It began on a whim, an easy way for a young UCLA graduate to start a business.
Now, 12 years later, Aaron Lamstein's company, Worldwise Inc., sells consumer products made of recycled plastic in about 15,000 stores in North America, including many of the larger mass merchandisers.
But the work is not easy, Lamstein said during an interview at the National Hardware Show, held Aug. 11-13 in Chicago. Recycled-content housewares have a long way to go before consumers buy them purely for their environmental benefits, he said. The products must offer the same quality as their virgin-resin counterparts, he said.
Worldwise, based in San Rafael, Calif., attempted hundreds of products from a variety of recycled materials before settling on product lines that would sell. It took until 1994 before its first products were released commercially and another several years before large retailers put them on store shelves.
Now the company is expanding its line and making a more aggressive marketing push. Lamstein, Worldwise president and chief executive officer, stood in the aisles near his booth at the hardware show, shaking hands and rounding up interest in his lawn and garden line.
``The first 12 years of business, we've had a tremendous amount of trial and error, trying a lot of different technologies and products,'' Lamstein said. ``We tried dog bowls from recycled plastics, and pest-control products. We knew we had the opportunity to develop a profitable business around environmental responsibility but we had to find the right products.''
Worldwise sticks to that mission with its outdoor line. It includes planters called TerraNotta (``It looks like terra cotta but it's notta!'') made entirely from recycled plastic and post-industrial rubber that makes it slightly soft. Lamstein hit a pot with a sledgehammer to demonstrate its ability to bounce back into shape.
The company touts surface savers - circular plastic disks under flowerpots that keep them from marring floors - made from 30 percent recycled ABS from personal computers. It sells fabric dog beds filled with plastic from recycled soft-drink bottles.
It offers plastic whiskey barrels and a line of flower pots, called DuraPlanter, made with post-industrial shrink wrap used to ship products.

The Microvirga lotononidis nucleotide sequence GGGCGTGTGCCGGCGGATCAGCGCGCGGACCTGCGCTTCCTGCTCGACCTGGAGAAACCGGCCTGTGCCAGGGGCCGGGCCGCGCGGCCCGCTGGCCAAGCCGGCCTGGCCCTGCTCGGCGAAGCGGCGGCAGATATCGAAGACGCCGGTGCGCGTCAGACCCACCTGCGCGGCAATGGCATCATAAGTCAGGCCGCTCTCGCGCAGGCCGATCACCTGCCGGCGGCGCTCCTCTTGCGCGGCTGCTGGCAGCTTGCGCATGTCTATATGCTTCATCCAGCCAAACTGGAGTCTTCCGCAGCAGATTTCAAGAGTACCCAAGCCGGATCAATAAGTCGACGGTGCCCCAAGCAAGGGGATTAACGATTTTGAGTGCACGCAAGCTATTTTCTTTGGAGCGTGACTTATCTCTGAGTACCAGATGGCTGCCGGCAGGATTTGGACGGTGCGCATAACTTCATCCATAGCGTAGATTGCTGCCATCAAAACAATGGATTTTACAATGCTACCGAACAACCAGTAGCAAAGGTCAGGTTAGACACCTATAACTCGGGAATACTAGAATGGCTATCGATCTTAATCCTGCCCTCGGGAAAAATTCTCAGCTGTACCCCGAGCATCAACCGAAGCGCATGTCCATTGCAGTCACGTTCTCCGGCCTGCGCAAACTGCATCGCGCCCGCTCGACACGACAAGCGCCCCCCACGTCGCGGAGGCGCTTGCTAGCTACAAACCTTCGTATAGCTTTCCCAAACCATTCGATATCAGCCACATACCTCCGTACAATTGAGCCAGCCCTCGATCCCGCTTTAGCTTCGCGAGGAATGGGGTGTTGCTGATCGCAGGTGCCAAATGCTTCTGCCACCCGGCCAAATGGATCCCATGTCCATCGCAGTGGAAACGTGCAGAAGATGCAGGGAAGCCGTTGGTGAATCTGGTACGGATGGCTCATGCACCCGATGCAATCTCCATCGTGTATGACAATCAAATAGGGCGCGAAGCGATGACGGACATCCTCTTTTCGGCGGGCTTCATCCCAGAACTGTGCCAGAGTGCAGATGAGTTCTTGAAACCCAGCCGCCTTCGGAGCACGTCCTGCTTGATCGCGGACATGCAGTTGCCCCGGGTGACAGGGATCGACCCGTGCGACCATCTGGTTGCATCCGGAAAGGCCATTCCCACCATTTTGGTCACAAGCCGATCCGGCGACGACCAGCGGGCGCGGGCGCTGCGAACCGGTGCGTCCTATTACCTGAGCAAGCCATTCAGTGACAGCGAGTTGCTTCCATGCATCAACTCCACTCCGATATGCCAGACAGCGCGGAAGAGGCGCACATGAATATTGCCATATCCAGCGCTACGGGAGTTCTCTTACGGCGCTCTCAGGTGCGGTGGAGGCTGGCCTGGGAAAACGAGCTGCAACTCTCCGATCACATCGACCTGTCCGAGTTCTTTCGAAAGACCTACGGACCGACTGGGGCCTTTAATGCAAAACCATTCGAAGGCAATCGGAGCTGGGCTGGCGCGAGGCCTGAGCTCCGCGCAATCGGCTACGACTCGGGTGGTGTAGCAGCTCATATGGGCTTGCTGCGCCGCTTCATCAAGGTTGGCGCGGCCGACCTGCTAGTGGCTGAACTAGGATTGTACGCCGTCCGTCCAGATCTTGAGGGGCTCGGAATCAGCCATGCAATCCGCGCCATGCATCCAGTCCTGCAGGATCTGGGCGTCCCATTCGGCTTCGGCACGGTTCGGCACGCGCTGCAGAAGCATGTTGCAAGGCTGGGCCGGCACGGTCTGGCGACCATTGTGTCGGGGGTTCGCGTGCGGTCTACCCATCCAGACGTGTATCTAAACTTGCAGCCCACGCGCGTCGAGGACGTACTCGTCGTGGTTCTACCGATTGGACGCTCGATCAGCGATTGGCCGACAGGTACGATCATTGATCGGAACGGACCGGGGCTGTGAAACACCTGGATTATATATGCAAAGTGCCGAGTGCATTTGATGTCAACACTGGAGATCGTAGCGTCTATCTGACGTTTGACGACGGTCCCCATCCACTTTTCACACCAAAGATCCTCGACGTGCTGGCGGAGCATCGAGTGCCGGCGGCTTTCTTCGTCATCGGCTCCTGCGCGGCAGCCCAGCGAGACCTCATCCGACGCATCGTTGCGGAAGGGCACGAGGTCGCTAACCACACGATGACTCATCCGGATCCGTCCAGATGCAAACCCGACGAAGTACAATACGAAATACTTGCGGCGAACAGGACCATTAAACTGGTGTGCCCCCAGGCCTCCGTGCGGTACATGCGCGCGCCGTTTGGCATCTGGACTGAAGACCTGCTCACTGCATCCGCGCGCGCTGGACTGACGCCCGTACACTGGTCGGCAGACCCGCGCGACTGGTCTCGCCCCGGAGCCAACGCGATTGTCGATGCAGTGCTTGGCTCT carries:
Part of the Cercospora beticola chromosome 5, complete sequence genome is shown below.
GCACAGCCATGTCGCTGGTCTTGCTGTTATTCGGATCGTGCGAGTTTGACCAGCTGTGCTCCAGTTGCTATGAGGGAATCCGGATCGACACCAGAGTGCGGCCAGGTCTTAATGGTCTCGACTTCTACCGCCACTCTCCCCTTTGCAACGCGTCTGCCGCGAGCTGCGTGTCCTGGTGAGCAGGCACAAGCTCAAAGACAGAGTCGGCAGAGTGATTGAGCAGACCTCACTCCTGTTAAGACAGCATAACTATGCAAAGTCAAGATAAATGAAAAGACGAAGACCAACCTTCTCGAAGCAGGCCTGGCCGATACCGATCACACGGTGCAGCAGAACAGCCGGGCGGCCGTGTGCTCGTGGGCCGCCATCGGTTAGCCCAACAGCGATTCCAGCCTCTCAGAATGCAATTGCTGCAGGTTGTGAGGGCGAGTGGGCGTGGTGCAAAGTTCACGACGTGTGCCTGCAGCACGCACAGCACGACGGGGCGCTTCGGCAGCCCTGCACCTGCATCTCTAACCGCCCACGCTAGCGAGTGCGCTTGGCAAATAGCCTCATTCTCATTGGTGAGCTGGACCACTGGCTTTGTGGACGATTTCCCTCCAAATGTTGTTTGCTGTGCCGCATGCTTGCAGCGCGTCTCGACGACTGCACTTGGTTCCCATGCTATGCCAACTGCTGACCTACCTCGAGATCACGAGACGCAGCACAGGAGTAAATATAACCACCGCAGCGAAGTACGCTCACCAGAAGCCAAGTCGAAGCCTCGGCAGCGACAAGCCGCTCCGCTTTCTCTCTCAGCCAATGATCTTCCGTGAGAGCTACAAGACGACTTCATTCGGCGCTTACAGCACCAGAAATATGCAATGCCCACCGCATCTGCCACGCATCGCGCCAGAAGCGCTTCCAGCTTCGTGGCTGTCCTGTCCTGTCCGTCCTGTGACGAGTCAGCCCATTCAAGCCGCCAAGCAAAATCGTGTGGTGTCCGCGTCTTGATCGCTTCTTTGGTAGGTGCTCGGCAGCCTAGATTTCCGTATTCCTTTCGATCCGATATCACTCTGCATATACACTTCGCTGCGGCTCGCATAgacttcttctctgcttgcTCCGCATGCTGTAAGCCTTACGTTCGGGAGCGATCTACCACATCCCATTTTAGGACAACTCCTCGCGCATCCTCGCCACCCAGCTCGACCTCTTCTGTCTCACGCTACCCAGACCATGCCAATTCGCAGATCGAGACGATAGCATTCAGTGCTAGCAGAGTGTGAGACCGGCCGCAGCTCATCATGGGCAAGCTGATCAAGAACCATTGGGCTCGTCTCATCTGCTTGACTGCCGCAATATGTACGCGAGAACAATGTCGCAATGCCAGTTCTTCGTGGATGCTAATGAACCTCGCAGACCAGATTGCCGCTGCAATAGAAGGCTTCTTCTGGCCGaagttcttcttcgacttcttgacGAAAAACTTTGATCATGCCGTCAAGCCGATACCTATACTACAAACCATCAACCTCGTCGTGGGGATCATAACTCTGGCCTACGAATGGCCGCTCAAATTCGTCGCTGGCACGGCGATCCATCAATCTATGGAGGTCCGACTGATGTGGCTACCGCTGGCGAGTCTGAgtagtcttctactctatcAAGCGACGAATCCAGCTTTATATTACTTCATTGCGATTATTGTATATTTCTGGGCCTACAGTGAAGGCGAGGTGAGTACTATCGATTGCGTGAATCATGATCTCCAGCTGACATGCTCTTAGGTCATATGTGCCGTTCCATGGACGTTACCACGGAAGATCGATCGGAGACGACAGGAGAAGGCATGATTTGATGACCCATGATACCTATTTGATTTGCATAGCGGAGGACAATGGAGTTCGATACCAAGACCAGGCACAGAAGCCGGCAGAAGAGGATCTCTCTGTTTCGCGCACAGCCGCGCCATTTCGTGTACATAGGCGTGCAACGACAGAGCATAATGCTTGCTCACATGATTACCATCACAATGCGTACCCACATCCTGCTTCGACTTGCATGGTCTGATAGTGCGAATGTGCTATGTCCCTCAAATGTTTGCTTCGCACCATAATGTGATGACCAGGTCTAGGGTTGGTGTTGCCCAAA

The company uses a phalanx of manufacturers, both domestic and international, to make its products.
Its line has attracted attention from industry giant Wal-Mart Stores Inc., where Worldwise is one of six outside vendors on its environmental advisory board, Lamstein said.
Lamstein had not planned to become an environmental business activist.
He graduated from UCLA in 1989 and was looking for a job with an investment firm. But Lamstein's path changed after he was approached by Phil Genet, who had served as a Big Brother to Lamstein while growing up.
Genet, a manufacturers' representative, had an idea after listening to his children discussing the environment.
``To a lot of younger people, environmental responsibility is going to be an everyday occurrence,'' Lamstein said. ``Each day, we have millions of children educated about the environment and recycling.''
In California, where Lamstein is based, the environment might be more of a concern than in other parts of the country. At the hardware show, few other lawn-and-garden exhibitors extolled environmental benefits of their products.
But some activity did appear. Euracast, a company making polyurethane outdoor pots and planters, uses water-based blowing agents instead of chemicals to protect the ozone level, according to Deland Wylie, general manager of the firm in Montgomery, Ala.
The 52-year-old company, owned by Caffco International Inc., has found more interest from consumers in protecting the environment, Wylie said.
``It seems to be a bit of a selling point,'' he said.